Major opioid maker Purdue Pharma is arguing that an Ohio lawsuit should be thrown out because the Food and Drug Administration approved the use of its popular painkiller.

Ohio is among several states suing opioid makers, and says the companies falsely marketed the drugs and downplayed the addictive effects of opioid painkillers that drove an epidemic still ravaging the United States. Purdue Pharma, maker of popular painkiller Oxycontin, argues that it marketed the drugs according to FDA guidelines.

The lawsuit, and others filed from several states and localities, are a response to a nationwide epidemic that took 33,000 lives in 2015, according to federal data.

Ohio argued in its lawsuit that Purdue Pharma marketed the drugs to treat chronic pain. Ohio defines chronic pain as noncancer pain lasting three or more months. However, Purdue Pharma says that the FDA approved Purdue's long-acting products to treat chronic pain that includes noncancer pain.

Purdue also said the lawsuit is pre-empted by federal law and prior decisions made by the FDA.

For instance, in 2013 the advocacy group Physicians for Responsible Opioid Prescribing issued a petition asking the FDA to strip the chronic pain indication from opioids' label. The FDA declined to strip the indication or add any warning that there isn't enough evidence to show that the benefits outweigh the risks of long-term use in treating non-cancer pain.

Purdue argues that any statements that the painkillers shouldn't be used for noncancer pain would go against FDA labeling and conflict with its obligations under federal law.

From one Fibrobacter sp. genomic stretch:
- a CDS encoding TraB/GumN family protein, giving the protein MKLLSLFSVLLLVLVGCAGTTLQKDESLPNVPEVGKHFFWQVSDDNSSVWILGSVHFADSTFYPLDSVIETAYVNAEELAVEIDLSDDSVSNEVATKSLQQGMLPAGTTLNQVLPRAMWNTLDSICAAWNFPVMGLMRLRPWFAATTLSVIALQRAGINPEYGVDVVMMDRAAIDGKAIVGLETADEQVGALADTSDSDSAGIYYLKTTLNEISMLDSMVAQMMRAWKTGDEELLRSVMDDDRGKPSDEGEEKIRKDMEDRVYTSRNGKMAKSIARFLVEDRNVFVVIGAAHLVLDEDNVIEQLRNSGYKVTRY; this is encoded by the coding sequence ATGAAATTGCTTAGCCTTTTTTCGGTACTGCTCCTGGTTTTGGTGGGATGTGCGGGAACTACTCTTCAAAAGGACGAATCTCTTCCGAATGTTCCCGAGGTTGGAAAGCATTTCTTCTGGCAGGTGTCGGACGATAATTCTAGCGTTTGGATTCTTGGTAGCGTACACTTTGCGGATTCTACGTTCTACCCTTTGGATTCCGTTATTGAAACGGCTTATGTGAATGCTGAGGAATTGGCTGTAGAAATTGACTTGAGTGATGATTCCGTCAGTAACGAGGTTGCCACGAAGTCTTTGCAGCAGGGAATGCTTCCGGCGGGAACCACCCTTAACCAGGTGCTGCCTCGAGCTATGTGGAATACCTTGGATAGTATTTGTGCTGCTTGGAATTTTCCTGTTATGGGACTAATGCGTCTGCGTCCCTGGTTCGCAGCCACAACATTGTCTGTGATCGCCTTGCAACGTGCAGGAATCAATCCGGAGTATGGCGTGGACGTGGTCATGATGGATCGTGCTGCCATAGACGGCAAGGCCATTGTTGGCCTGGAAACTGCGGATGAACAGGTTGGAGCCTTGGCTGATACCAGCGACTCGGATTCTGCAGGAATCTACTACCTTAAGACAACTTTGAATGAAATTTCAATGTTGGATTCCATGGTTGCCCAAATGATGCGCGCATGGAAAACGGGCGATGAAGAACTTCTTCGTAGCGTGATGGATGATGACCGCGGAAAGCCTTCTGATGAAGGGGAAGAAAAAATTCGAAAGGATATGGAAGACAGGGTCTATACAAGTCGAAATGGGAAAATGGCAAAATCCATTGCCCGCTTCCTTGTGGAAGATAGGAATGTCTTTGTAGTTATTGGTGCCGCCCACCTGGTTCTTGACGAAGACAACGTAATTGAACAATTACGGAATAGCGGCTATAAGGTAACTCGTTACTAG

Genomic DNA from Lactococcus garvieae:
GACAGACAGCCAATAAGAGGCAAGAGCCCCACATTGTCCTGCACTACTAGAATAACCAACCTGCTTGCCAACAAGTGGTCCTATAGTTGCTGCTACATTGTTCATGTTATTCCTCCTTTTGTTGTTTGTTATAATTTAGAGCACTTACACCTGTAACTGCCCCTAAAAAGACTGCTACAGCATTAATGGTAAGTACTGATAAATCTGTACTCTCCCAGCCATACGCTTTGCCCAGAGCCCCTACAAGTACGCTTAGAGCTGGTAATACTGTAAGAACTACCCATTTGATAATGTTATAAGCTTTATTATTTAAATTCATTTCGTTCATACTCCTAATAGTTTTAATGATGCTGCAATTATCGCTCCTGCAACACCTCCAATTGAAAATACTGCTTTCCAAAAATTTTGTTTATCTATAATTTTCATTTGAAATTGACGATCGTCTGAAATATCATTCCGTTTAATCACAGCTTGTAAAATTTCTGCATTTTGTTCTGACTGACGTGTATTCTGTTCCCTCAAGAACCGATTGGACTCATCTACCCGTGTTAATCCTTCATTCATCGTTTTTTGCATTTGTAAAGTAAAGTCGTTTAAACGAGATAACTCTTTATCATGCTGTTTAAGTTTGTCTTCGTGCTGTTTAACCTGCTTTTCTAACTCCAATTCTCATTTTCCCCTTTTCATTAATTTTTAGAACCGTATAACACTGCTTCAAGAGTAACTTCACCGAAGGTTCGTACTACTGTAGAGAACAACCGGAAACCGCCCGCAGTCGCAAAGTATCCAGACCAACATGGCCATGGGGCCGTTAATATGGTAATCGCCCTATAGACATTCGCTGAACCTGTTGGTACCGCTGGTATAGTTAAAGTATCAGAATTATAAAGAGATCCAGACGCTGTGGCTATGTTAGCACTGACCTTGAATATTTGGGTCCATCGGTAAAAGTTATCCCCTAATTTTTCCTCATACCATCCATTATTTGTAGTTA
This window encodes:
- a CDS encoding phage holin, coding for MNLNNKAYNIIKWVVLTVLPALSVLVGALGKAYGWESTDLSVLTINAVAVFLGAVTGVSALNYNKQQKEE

Purdue also faces lawsuits from Oklahoma, Missouri, Mississippi, New Hampshire and South Carolina. Several counties in New York and California, as well as the city of Chicago, have sued opioid makers, too.

The attorney for the eight New York counties that sued Purdue Pharma blasted the defense.

"We find Purdue's motion to be interesting but fatally flawed," said attorney Paul Hanly in a statement to the Washington Examiner. "Interesting because the argument that FDA regulation of opioids means there can be no lawsuits has been around for decades, yet just months ago, in nearly identical litigation filed against it by Suffolk County, New York, Purdue submitted hundreds of pages of legal argument to the Court but omitted this argument. Why? There can be but one answer: Purdue knew the argument has no sound basis in the law. To assert it in the Ohio case is a desperate but doomed attempt to confuse the pertinent issues."